Before I get into all of this, though, it’s important to note that Valiant Entertainment has done nothing legally wrong. I’m not a lawyer, but as far as I know, the company is under no legal obligations to change its actions. That said, there’s a lot of goodwill capital to be gained by doing right by the creators of the original properties.
“We Acclaim creators signed contracts before we started working on our projects that had a clause saying we could buy the rights to the material back for half the profits the material made in the previous 3 years. Several years after Acclaim went under, Priest and Bright tried to get the Q/W rights and were told that the contracts we signed were never submitted to a different division of Acclaim and were thus considered invalid. Someone else came in and bought up all the Valiant/Acclaim leaving us with nothing. I’ve been following what Priest/Bright were doing because I wanted the rights to Trinity Angels back. But the legal fees it would cost to get it back would just be too much for us. I’m pretty sure Priest/Bright are not pleased with the new Q/W, but I don’t know that for a fact. As I said, I know if they went in and re-vamped Trinity Angels, I would be furious. There are only three properties that sprung completely from my imagination — Strikeback, Trinity Angels, and Tanga. I consider them my children and would not abide anyone else giving voice to those characters.”
– Kevin Maguire, creator of the 1997-’98 Acclaim series Trinity Angels, reacting to news that Valiant Entertainment is resurrecting Quantum and Woody, the mid-’90s brainchild of Christopher Priest and Mark Bright. “I will announce right now that if they have any intentions of re-vamping Trinity Angels without me, I will be 1000% against it,” he said. “I should have the rights to the material, just as Priest/Bright should have the rights to Quantum and Woody.”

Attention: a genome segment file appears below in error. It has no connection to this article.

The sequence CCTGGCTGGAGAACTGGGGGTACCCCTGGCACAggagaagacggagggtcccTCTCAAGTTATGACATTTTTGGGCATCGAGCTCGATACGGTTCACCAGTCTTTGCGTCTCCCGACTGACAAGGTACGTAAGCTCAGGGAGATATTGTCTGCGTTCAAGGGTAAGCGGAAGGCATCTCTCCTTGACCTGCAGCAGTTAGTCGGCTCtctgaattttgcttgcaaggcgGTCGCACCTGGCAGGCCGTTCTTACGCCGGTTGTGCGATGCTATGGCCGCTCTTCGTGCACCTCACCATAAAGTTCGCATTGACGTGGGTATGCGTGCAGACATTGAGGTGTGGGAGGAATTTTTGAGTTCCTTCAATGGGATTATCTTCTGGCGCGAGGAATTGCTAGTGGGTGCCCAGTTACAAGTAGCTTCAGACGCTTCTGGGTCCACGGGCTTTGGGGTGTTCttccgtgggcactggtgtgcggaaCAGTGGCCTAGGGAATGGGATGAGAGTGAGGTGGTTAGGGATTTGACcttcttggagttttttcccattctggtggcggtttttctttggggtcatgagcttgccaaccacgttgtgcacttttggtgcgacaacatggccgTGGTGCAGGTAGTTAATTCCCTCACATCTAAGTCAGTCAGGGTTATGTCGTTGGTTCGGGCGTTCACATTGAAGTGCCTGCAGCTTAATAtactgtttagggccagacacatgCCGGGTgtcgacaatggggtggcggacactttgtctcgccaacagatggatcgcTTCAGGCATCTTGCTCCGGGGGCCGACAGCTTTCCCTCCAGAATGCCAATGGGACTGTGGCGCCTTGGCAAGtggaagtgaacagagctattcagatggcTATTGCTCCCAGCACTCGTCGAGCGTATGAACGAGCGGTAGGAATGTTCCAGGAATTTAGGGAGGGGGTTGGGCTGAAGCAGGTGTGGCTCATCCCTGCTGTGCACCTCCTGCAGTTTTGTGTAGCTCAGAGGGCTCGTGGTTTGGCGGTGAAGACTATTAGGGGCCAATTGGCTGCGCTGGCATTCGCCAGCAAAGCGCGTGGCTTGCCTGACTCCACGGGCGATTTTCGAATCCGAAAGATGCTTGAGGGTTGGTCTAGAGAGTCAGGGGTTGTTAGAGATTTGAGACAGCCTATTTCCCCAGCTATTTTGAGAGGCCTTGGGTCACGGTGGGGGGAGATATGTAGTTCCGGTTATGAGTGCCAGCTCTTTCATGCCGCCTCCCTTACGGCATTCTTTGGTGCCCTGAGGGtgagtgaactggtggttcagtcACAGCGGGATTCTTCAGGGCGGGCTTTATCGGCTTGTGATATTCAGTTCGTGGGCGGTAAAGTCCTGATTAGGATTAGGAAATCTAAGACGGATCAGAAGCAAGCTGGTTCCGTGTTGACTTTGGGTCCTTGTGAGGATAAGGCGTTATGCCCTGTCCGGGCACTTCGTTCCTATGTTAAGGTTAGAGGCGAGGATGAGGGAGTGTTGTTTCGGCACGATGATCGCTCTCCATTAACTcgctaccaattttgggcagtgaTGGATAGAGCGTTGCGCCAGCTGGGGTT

In an interview today with Comic Book Resources, Valiant CEO and Chief Creative Officer Dinesh Shamdasani said the company has spoken with Priest and Bright “about a bunch of different projects — most recently one that I’m super-excited about.” “We have a couple things up in the air with Chris, and we’re pulling to circle back and solidify them now that we have the new series up and running in a place we’re happy about.”
Whether it’s re-released previous print work with all-new material included, or using digital to release work that never even made it to the print stage in the first place, this past week has been one that has suggested that, yet again, old indie comics could find themselves resurrected by digital.
After a late afternoon opening to the general public on Thursday, the New York Comic Con kicked into high gear today with panels, announcements and the usual con craziness we’ve come to expect from big shows. Here’s a round-up of comic-related news and announcements coming out of Friday. If you missed anything from Thursday, I’ve also got your back. I’d also point you to Brigid Alverson’s rundown of the ICv2 sessions before NYCC that go deep on comic sales in 2011 and 2012 thus far, if you’re into that.
• Keith Giffen returns to the stars next year with Threshold, a new DC Comics series that features Blue Beetle, Space Ranger, Star Hawkins, the original Starfire and other space heroes, with a Larfleeze back-up. Giffen also seemingly confirmed that the current Blue Beetle series is coming to an end.
• Vertigo announced several new projects today, including The Wake by Scott Snyder and Sean Murphy, Trillium by Jeff Lemire and an Unwrtten/Fables event that will see the Unwritten characters wander into the Fables comic. Snyder said that American Vampire will go on hiatus after issue #34 so he and artist Rafael Albuquerque can catch up on it. When it returns, it’ll jump ahead to the 1960s.